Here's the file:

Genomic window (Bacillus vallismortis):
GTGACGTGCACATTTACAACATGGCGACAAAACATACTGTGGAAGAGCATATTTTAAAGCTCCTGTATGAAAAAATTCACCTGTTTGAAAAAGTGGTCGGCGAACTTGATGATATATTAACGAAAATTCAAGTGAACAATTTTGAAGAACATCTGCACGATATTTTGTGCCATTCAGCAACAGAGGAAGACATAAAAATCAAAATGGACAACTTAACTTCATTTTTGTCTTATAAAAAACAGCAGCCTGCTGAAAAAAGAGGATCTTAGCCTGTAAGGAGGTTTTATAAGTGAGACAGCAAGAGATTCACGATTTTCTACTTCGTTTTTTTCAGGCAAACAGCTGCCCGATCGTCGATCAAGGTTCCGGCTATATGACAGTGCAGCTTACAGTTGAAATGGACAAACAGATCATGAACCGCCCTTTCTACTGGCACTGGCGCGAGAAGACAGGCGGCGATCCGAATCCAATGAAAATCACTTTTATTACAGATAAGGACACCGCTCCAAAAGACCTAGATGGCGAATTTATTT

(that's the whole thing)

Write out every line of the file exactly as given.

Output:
Genomic window (Bacillus vallismortis):
GTGACGTGCACATTTACAACATGGCGACAAAACATACTGTGGAAGAGCATATTTTAAAGCTCCTGTATGAAAAAATTCACCTGTTTGAAAAAGTGGTCGGCGAACTTGATGATATATTAACGAAAATTCAAGTGAACAATTTTGAAGAACATCTGCACGATATTTTGTGCCATTCAGCAACAGAGGAAGACATAAAAATCAAAATGGACAACTTAACTTCATTTTTGTCTTATAAAAAACAGCAGCCTGCTGAAAAAAGAGGATCTTAGCCTGTAAGGAGGTTTTATAAGTGAGACAGCAAGAGATTCACGATTTTCTACTTCGTTTTTTTCAGGCAAACAGCTGCCCGATCGTCGATCAAGGTTCCGGCTATATGACAGTGCAGCTTACAGTTGAAATGGACAAACAGATCATGAACCGCCCTTTCTACTGGCACTGGCGCGAGAAGACAGGCGGCGATCCGAATCCAATGAAAATCACTTTTATTACAGATAAGGACACCGCTCCAAAAGACCTAGATGGCGAATTTATTT